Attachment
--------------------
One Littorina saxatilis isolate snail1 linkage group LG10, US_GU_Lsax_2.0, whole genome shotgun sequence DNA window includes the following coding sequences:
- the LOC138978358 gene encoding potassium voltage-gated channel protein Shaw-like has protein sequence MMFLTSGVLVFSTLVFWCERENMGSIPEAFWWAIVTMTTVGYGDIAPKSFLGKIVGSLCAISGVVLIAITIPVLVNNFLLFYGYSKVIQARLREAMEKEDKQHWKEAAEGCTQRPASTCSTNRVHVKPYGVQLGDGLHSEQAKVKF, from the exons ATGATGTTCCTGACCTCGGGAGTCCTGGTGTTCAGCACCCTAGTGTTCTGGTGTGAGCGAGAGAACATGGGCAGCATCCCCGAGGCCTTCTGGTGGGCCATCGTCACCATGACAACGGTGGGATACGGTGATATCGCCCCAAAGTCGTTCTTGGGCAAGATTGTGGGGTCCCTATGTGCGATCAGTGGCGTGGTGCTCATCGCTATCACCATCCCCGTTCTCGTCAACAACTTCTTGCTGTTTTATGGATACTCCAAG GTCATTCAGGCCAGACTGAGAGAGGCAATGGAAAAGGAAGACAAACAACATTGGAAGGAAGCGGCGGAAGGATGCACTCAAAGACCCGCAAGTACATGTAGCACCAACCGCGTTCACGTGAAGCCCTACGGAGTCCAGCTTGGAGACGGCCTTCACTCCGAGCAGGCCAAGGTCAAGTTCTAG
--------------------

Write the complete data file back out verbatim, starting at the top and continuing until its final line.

One Littorina saxatilis isolate snail1 linkage group LG10, US_GU_Lsax_2.0, whole genome shotgun sequence DNA window includes the following coding sequences:
- the LOC138978358 gene encoding potassium voltage-gated channel protein Shaw-like has protein sequence MMFLTSGVLVFSTLVFWCERENMGSIPEAFWWAIVTMTTVGYGDIAPKSFLGKIVGSLCAISGVVLIAITIPVLVNNFLLFYGYSKVIQARLREAMEKEDKQHWKEAAEGCTQRPASTCSTNRVHVKPYGVQLGDGLHSEQAKVKF, from the exons ATGATGTTCCTGACCTCGGGAGTCCTGGTGTTCAGCACCCTAGTGTTCTGGTGTGAGCGAGAGAACATGGGCAGCATCCCCGAGGCCTTCTGGTGGGCCATCGTCACCATGACAACGGTGGGATACGGTGATATCGCCCCAAAGTCGTTCTTGGGCAAGATTGTGGGGTCCCTATGTGCGATCAGTGGCGTGGTGCTCATCGCTATCACCATCCCCGTTCTCGTCAACAACTTCTTGCTGTTTTATGGATACTCCAAG GTCATTCAGGCCAGACTGAGAGAGGCAATGGAAAAGGAAGACAAACAACATTGGAAGGAAGCGGCGGAAGGATGCACTCAAAGACCCGCAAGTACATGTAGCACCAACCGCGTTCACGTGAAGCCCTACGGAGTCCAGCTTGGAGACGGCCTTCACTCCGAGCAGGCCAAGGTCAAGTTCTAG